Croton alabamensis

Croton alabamensis

Have you ever passed judgment on a plant based on a name association? Snubbed a Prunus for instance because it reminds of you of Bradford pears?  Dismissed every Ilex because most are prickly? I did such a thing with Croton alabamensis.

Many are familiar with croton (Codiaeum), the vibrant colored houseplant with leaves ablaze in shades of yellow, orange, red, green, and pink. photo credit: J. Coceano

Many are familiar with croton (Codiaeum), the vibrant colored houseplant with leaves ablaze in shades of yellow, orange, red, green, and pink. While the plants are no doubt colorful, they are not the best candidates for dry, low-light office situations, the environment most crotons are destined to call home.

Crotons require bright light and high humidity. If such an environment isn’t met, plants quickly sulk by defoliating. I have been burned too many times by crotons. Thus, I immediately disregarded Croton alabamensis as it shared a common name with a finicky tropical houseplant. I have since come around and am here to make amends by extolling the virtues of a Croton.

To a casual observer, Croton alabamensis doesn’t scream “look at me!” photo credit: J. Coceano

To a casual observer, Croton alabamensis doesn’t scream “look at me!” Green to olive-green semi-evergreen leaves cloak this forest understory shrub. Leaves, when crushed, are said to smell of apples and bananas. Plants, often multi-stemmed, can reach 5’-10’ in height with a comparable spread.

The silver underside of the Croton alabamensis leaf is quite reflective and especially noticeable on windy days. photo credit: J. Coceano

Passing by this same plant on a breezy day yields an entirely unexpected experience. The underside of each leaf is covered in a metallic-silver coating generally not visible to the eye. It is uncertain what function such a coloration serves. The silver underside is quite reflective and especially noticeable on windy days. Small yellow-green flowers appear in spring. Croton alabamensis is a member of the spurge family, Euphorbiaceae, evident by the milky sap and poinsettia-like flower clusters.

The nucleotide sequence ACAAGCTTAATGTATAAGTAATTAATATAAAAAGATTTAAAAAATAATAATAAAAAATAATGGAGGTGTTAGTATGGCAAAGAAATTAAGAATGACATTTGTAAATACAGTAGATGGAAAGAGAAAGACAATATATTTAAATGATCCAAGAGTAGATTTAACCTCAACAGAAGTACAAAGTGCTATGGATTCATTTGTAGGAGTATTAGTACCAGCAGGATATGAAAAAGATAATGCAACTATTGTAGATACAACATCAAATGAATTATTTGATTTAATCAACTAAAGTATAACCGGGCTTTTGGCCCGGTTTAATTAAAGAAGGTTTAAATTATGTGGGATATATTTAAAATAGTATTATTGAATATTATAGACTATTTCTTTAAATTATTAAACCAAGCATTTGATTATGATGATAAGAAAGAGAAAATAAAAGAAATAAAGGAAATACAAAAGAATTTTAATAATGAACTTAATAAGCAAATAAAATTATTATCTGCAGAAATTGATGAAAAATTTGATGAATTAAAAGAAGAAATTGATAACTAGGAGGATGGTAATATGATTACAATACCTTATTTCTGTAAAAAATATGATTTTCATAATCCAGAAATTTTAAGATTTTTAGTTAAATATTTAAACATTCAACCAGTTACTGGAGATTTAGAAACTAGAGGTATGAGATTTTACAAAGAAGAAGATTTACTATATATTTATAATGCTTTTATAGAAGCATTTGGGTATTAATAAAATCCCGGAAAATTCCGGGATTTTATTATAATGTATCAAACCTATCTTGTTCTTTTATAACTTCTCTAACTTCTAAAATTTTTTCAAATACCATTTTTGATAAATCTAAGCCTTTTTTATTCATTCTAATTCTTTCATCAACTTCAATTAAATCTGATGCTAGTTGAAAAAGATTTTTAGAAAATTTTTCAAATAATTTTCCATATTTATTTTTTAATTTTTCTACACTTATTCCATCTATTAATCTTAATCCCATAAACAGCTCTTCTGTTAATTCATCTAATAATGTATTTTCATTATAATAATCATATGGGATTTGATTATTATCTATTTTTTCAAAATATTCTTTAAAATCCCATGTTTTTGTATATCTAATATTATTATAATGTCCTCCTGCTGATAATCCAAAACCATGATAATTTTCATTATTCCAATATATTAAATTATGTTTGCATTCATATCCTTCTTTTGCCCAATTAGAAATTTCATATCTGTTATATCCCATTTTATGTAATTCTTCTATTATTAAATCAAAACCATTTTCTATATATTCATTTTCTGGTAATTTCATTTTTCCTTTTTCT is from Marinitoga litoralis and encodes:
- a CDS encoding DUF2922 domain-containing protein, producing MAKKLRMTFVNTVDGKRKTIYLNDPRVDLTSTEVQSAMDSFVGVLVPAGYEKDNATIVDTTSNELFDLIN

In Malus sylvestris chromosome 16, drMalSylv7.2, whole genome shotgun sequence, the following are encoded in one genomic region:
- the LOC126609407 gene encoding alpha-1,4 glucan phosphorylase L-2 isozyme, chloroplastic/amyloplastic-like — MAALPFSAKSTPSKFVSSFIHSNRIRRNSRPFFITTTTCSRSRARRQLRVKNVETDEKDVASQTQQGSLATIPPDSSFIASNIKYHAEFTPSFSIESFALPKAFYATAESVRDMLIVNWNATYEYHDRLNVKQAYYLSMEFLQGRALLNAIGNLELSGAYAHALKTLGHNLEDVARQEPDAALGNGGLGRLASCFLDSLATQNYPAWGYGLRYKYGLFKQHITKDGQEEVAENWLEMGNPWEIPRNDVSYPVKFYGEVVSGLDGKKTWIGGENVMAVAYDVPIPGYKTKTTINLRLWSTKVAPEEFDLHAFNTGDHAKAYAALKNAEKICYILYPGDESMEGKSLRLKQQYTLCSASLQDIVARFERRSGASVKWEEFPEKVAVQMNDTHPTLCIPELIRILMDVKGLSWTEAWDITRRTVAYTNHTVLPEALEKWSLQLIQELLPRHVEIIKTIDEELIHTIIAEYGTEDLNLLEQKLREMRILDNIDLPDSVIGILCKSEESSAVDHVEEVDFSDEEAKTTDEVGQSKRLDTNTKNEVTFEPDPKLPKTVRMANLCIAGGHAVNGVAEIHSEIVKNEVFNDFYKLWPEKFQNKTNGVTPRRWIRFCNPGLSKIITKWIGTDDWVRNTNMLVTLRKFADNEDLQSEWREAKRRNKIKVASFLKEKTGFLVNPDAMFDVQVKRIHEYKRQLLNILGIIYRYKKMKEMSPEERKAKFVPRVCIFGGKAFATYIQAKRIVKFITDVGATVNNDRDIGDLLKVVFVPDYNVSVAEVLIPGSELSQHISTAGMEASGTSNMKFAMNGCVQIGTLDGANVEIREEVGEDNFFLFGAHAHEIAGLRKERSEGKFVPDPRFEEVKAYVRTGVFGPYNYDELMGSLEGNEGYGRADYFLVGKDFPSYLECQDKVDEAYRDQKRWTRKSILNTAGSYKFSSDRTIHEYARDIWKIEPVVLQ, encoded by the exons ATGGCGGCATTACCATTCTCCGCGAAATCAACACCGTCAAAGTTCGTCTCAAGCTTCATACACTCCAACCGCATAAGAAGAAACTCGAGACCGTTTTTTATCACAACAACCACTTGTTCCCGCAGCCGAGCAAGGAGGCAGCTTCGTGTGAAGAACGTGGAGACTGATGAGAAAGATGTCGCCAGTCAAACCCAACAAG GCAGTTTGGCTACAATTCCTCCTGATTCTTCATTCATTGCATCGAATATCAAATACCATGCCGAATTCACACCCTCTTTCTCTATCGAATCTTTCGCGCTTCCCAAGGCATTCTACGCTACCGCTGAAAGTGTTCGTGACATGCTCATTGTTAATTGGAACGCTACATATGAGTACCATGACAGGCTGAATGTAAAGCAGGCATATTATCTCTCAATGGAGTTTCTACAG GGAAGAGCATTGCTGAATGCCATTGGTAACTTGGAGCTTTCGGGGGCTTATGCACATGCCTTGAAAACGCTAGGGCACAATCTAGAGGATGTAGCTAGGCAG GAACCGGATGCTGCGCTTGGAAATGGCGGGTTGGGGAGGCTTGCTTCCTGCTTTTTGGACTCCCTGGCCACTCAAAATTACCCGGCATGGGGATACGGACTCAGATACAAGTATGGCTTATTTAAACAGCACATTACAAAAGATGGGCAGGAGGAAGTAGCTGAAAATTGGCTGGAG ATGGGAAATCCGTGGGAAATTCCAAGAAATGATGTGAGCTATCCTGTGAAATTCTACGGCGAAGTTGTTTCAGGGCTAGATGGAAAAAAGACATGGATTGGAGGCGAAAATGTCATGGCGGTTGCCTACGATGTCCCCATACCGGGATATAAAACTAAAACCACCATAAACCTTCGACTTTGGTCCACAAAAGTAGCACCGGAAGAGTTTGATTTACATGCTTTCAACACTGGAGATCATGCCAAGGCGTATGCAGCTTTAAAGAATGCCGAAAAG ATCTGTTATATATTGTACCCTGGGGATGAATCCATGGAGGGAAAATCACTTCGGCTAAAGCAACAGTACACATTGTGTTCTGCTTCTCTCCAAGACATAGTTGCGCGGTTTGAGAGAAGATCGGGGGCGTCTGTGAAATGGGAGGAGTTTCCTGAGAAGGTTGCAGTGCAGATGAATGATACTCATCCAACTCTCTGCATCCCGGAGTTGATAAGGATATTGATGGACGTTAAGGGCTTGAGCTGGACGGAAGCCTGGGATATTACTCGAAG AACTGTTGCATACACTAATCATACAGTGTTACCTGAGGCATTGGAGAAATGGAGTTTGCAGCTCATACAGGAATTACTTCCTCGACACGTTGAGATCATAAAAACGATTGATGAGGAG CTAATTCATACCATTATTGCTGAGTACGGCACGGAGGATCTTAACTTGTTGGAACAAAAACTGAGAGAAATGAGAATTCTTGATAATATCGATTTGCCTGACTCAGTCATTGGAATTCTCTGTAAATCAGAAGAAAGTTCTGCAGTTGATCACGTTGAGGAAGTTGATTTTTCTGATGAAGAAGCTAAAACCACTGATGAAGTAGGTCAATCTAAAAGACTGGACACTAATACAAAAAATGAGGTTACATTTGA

The Alabama croton is a native indigenous shrub found in a limited geographic region. It is believed that two distinct populations exist. One, C. alabamensis var. alabamensis, is known to exist in only a few counties in Alabama. Another population, C. alabamensis var. texensis is found in Texas. Most references don’t differentiate between the two populations.

Wild populations are found in woodland settings, particularly under thin canopies. Plants are adaptable to a range of soils. A specimen in the Terry Shane Teaching Garden is sited in a sunny location along a bluestone path. Shade from the most intense afternoon sun is provided from nearby deciduous trees.

Croton alabemensis curled leaves of winter. photo credit:J. Coceano

The open growth habit lends itself well to mixing and intermingling with neighboring plants. Helleborus, Pollia japonica, and Syneilesis aconitifolia weave themselves amongst the Alabama croton’s branches. Prune to shape and remove weak, spindly branches. Low branches touching the ground may air layer, or form roots where the branch makes contact with the soil.

Croton alabamensis may be tricky to procure. Several online sources list the plant, but often quickly sell out of stock. Hopefully greater awareness will lead to increased availability as this curious plant is certainly worthy of inclusion in the garden.

Josh Coceano
jcocean1@swarthmore.edu
3 Comments
  • Sally Price
    Posted at 12:05h, 25 February Reply

    Fabulous plant. If in Birmingham, Al, the Birmingham Botanical Gardens often has it for sale at their plant sales.

  • Eve Thyrum
    Posted at 12:27h, 25 February Reply

    Well stated and well written Josh! As you said, it may be tricky to procure, however ………. Scott comes to the rescue, they will be selling Croton alabamensis at their upcoming plant sale in September!

  • Drew Pegon
    Posted at 11:47h, 26 February Reply

    Definitely a native shrub worthy of much wider use in the Philadelphia area. The several in my garden I stumbled upon a couple of years ago at the Scott Arboretum’s Members’ Plant Exchange & Sale. Held every year in early May, it’s a great opportunity to make your own discoveries among the thousands more tried and true plants contributed by our Members.

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